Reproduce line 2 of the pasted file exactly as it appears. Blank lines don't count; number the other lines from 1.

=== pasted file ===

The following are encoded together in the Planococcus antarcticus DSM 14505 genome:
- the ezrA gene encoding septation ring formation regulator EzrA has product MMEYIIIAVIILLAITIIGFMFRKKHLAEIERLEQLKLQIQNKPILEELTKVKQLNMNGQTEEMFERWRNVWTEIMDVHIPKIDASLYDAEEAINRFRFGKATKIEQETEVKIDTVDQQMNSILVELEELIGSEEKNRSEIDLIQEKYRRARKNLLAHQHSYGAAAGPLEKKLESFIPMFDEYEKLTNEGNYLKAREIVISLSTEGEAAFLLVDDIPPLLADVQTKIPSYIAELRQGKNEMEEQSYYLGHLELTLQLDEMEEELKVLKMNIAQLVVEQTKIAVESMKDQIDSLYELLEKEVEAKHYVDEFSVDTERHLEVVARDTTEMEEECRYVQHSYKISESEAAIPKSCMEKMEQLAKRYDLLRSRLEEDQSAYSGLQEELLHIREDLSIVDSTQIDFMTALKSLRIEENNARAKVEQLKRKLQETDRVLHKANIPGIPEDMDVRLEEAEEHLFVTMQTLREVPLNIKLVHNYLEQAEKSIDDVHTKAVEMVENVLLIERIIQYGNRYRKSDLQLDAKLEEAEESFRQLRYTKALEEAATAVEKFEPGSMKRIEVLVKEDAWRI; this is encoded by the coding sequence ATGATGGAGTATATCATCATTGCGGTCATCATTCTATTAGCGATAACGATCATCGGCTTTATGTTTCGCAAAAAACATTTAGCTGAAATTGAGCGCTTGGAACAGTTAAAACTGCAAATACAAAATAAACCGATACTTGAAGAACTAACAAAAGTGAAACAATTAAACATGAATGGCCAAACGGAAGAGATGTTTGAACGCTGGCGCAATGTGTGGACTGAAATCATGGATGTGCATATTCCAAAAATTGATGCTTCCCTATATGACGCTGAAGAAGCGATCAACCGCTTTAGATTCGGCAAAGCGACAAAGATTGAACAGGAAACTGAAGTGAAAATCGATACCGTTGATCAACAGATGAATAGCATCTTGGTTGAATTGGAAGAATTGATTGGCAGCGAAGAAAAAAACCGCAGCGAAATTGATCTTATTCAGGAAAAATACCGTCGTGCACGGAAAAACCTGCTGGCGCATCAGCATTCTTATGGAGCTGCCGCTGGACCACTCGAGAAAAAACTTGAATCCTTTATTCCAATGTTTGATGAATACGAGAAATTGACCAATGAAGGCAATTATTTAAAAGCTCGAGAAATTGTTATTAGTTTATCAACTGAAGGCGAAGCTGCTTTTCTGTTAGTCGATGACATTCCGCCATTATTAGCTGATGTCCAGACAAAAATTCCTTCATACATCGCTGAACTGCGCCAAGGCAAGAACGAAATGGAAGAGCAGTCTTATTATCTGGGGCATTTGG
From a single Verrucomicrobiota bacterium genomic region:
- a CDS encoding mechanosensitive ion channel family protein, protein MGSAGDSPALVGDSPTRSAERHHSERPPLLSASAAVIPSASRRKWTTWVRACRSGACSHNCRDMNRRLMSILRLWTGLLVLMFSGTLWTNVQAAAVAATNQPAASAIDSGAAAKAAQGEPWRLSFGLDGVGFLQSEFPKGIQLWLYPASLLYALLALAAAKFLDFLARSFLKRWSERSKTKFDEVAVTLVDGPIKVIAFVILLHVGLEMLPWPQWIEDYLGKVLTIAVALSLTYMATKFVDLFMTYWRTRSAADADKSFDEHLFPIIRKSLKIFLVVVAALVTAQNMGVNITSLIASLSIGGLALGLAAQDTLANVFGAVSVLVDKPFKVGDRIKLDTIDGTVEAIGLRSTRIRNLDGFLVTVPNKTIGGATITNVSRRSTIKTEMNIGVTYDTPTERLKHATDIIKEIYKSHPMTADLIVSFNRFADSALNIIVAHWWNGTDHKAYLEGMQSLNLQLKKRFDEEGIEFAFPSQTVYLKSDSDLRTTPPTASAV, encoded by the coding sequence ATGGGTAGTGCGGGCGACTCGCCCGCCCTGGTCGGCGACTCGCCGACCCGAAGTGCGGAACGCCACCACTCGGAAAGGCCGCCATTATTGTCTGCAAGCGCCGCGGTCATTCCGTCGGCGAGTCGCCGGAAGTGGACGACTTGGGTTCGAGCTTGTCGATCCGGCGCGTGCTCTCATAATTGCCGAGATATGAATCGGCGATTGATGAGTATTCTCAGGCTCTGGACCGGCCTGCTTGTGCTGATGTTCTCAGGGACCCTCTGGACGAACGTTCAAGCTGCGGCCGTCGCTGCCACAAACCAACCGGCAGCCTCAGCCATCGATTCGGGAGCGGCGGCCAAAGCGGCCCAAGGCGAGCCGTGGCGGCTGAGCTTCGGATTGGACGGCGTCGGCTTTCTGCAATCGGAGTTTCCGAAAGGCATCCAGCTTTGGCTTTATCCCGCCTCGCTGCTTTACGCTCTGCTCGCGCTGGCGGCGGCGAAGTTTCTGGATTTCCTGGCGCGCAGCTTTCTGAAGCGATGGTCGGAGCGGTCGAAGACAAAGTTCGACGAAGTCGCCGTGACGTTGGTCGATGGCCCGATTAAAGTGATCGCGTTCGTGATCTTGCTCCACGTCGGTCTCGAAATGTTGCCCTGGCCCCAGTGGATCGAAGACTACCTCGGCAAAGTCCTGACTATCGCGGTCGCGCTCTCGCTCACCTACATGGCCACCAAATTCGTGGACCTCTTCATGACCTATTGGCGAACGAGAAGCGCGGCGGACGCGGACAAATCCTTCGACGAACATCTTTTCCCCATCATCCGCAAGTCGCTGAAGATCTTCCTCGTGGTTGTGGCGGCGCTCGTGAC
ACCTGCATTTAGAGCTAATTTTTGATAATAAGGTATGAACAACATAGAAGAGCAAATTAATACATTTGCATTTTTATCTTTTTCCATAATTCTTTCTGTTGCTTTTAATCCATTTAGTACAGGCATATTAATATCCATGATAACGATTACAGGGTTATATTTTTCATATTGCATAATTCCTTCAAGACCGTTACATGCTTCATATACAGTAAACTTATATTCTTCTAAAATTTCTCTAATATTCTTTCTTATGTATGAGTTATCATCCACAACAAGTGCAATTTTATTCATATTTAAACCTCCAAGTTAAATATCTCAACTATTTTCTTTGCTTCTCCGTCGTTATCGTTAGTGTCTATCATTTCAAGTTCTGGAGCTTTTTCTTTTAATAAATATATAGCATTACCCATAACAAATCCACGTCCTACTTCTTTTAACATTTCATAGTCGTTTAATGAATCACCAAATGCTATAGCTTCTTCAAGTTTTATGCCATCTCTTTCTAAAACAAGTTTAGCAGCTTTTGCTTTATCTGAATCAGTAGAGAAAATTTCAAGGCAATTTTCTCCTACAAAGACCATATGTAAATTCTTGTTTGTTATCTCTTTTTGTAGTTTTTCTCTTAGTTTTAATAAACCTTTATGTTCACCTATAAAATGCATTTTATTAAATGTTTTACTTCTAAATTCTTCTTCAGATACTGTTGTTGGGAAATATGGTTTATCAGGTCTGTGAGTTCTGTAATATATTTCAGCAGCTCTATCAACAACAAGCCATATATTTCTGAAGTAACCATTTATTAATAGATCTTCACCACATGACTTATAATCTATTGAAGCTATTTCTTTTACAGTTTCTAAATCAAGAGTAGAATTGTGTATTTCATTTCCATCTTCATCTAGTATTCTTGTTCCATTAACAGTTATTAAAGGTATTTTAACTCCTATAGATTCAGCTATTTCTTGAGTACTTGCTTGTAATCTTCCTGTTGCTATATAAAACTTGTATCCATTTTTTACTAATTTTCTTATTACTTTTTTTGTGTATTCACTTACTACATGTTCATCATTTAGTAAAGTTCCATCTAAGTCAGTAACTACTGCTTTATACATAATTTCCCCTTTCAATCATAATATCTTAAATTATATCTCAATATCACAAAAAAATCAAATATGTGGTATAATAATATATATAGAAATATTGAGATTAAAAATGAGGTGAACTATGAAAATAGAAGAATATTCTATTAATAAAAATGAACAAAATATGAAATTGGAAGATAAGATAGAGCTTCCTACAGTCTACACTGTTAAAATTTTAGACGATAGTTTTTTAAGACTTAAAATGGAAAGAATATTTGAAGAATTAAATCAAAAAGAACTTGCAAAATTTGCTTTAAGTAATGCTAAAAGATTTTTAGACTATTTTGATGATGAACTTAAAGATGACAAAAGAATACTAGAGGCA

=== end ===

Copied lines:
- the ezrA gene encoding septation ring formation regulator EzrA has product MMEYIIIAVIILLAITIIGFMFRKKHLAEIERLEQLKLQIQNKPILEELTKVKQLNMNGQTEEMFERWRNVWTEIMDVHIPKIDASLYDAEEAINRFRFGKATKIEQETEVKIDTVDQQMNSILVELEELIGSEEKNRSEIDLIQEKYRRARKNLLAHQHSYGAAAGPLEKKLESFIPMFDEYEKLTNEGNYLKAREIVISLSTEGEAAFLLVDDIPPLLADVQTKIPSYIAELRQGKNEMEEQSYYLGHLELTLQLDEMEEELKVLKMNIAQLVVEQTKIAVESMKDQIDSLYELLEKEVEAKHYVDEFSVDTERHLEVVARDTTEMEEECRYVQHSYKISESEAAIPKSCMEKMEQLAKRYDLLRSRLEEDQSAYSGLQEELLHIREDLSIVDSTQIDFMTALKSLRIEENNARAKVEQLKRKLQETDRVLHKANIPGIPEDMDVRLEEAEEHLFVTMQTLREVPLNIKLVHNYLEQAEKSIDDVHTKAVEMVENVLLIERIIQYGNRYRKSDLQLDAKLEEAEESFRQLRYTKALEEAATAVEKFEPGSMKRIEVLVKEDAWRI; this is encoded by the coding sequence ATGATGGAGTATATCATCATTGCGGTCATCATTCTATTAGCGATAACGATCATCGGCTTTATGTTTCGCAAAAAACATTTAGCTGAAATTGAGCGCTTGGAACAGTTAAAACTGCAAATACAAAATAAACCGATACTTGAAGAACTAACAAAAGTGAAACAATTAAACATGAATGGCCAAACGGAAGAGATGTTTGAACGCTGGCGCAATGTGTGGACTGAAATCATGGATGTGCATATTCCAAAAATTGATGCTTCCCTATATGACGCTGAAGAAGCGATCAACCGCTTTAGATTCGGCAAAGCGACAAAGATTGAACAGGAAACTGAAGTGAAAATCGATACCGTTGATCAACAGATGAATAGCATCTTGGTTGAATTGGAAGAATTGATTGGCAGCGAAGAAAAAAACCGCAGCGAAATTGATCTTATTCAGGAAAAATACCGTCGTGCACGGAAAAACCTGCTGGCGCATCAGCATTCTTATGGAGCTGCCGCTGGACCACTCGAGAAAAAACTTGAATCCTTTATTCCAATGTTTGATGAATACGAGAAATTGACCAATGAAGGCAATTATTTAAAAGCTCGAGAAATTGTTATTAGTTTATCAACTGAAGGCGAAGCTGCTTTTCTGTTAGTCGATGACATTCCGCCATTATTAGCTGATGTCCAGACAAAAATTCCTTCATACATCGCTGAACTGCGCCAAGGCAAGAACGAAATGGAAGAGCAGTCTTATTATCTGGGGCATTTGG